The Lagrange interpolation of misfit value used to construct \(L^2\) and \(H^1\) projections is presented in Fig. 3b. As in the previous example, \(L^2\)-projection (Fig. 3c) retains much of the irregularities exhibited by the Lagrange interpolation (Fig. 3b), while \(H^1\)-projection (Fig. 3d) matches the smoothness of exact misfit significantly better. \(L^2\)-projection error has large variation and depends heavily on the distribution of evaluation points, unlike for the \(H^1\)-projection.
Table 2.

Errors for U-shaped plateau.

Method

\(L^2\) error

\(H^1\) error

Plateau error

\(L^2\)-projection

0.1360

0.9408

0.2803

\(H^1\)-projection

0.0692

0.4408

0.6892

Fig. 3.

Results for U-shaped plateau

Fig. 4.

U-shaped plateau approximation comparison

Once again, \(H^1\) projection is more accurate considering mean \(L^2\) and \(H^1\) errors (Table 2), but this time the difference is more significant – the errors of \(H^1\) projection are roughly twice smaller.

Plateau region approximations produced by both methods are displayed and compared to the one obtained using exact misfit in Fig. 2. Both \(L^2\) and \(H^1\)-projections produce plateau that closely matches the exact plateau except for the lower left part. In this example \(L^2\)-projection gives better overall plateau approximation (Table 2) although its border exhibits more irregularities than the one obtained from \(H^1\)-projection.

As in the first example, the approximations were constructed using 300 evaluations at points produced by HMS algorithm. Points of evaluation are displayed in the plots in Fig. 3.

6 Conclusions

There are typically two ways of managing the multimodality and insensitivity in solving parametric inverse problems: the first one related to the misfit regularization which reduces the number of solutions using an appropriate misfit supplement and the second, more general, in which we find all solutions, letting the domain experts select reasonable ones and reject artifacts. The proposed method follows the second approach, by using an accurate smooth approximation of the misfit function in the regions of potential solutions, which are plateaus in the misfit landscape. It consist of two steps: independent \(C^0\) Lagrange approximation of the misfit and its gradient, based on the nodes obtained during the dedicated memetic process, and the projection of single or both components on the space of B-splines. The resulting approximation is globally \(C^1\), which allows us to use fast gradient methods of local optimization. Another goal attained in this way is the estimation of the shape of plateau by an appropriate level set of the final approximation.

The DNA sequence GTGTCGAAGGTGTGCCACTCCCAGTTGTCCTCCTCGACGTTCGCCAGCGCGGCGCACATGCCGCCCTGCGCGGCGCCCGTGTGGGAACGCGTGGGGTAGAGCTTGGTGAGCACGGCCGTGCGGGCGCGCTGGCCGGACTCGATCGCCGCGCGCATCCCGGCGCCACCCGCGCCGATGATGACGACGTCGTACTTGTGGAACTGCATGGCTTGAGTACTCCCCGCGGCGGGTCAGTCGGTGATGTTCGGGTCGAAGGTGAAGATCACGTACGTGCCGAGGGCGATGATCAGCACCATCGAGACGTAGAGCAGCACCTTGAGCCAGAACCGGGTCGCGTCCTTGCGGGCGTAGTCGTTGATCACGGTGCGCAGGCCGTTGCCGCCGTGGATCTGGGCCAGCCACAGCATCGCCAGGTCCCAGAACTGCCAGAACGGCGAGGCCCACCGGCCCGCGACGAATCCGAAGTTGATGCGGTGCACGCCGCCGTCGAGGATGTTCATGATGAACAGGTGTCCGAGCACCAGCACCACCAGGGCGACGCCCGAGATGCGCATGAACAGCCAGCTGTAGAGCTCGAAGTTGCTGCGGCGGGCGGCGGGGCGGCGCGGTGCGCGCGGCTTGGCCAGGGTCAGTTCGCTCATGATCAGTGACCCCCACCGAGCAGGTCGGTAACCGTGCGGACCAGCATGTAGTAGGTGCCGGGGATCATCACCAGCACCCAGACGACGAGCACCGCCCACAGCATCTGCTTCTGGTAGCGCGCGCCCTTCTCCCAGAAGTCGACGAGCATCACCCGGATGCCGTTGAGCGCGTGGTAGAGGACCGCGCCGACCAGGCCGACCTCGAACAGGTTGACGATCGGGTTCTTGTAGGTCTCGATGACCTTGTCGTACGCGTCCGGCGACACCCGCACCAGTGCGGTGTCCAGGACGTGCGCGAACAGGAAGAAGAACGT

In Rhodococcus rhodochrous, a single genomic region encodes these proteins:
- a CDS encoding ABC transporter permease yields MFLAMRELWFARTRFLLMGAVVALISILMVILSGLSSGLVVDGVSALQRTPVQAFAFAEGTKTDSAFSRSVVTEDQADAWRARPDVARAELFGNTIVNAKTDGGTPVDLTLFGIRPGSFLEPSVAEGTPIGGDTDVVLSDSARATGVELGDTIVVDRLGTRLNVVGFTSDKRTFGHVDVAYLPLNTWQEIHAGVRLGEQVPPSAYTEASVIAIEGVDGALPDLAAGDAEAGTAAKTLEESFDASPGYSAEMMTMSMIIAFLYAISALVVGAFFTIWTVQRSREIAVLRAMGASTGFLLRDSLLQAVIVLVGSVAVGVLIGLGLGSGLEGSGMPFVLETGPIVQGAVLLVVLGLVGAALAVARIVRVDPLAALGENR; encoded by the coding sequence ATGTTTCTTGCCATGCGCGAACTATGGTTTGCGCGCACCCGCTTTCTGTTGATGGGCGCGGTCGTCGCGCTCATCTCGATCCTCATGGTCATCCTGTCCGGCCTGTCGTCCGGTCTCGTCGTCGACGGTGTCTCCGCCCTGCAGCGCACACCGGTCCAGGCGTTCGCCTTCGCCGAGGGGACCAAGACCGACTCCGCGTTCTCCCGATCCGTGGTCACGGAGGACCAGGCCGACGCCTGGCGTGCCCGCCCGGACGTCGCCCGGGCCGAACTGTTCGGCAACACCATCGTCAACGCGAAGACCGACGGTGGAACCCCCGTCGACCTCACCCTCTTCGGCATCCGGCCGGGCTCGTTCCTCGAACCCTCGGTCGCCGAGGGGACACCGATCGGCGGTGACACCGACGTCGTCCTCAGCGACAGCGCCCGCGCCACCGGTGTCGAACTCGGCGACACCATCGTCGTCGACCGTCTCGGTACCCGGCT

We currently work on releasing the source code of the algorithm and the benchmarks. If interested, please contact any of the authors, so you will be informed once the code is released.

The method is preliminarily tested on two benchmarks having the convex and non-convex U-shaped plateaus. The test results show slightly better plateau shape estimation obtained by using Lagrange misfit approximation only and the \(L^2\) projection on the space of splines, whereas the joint \(H^1\) projection of the misfit and its gradient Lagrange interpolations delivers smaller \(L^2\) and \(H^1\) approximation errors.

It is worth mentioning that the second option is especially advantageous in case when the misfit gradient can be inexpensively evaluated by solving forward problem (e.g., using the goal-oriented finite element method). Moreover, the cost of \(H^1\) projection is significant, especially in the case of multidimensional problems. \(L^2\) projection is less expensive, however, it also suffers from the high dimensionality. In particular, the computational cost of both methods grows exponentially with problem dimension assuming a fixed mesh resolution in all directions. This fact limits the applicability of such approach to problems up to about ten dimensions.

The proposed strategy will be applied to solve ill-conditioned real-world inverse problems appearing in the oil deposit investigation.

We plan to perform the exhaustive experimental analysis of the strategy’s scalability (misfit approximation error, plateau approximation accuracy, computational cost) with respect to the dimension of the admissible set of parameters. As far as the applied evolutionary sampling method HMS works well, we will check the performance of the proposed local misfit approximation method coupled with other, state-of-the-art stochastic population based optimizers.

In the authors’ opinion, it is difficult to compare the proposed strategy with other objective approximation methods, because of radically different goals which they intend to achieve. To the best of the authors’ knowledge, the problems of the misfit approximation in the plateau area and the estimation of plateau shape have not been considered before.

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Copyright information

© Springer International Publishing AG 2017

Authors and Affiliations

  • Marcin Łoś
    • 1
  • Robert Schaefer
    • 1
  • Jakub Sawicki
    • 1
  • Maciej Smołka
    • 1
  1. 1.AGH University of Science and TechnologyKrakówPoland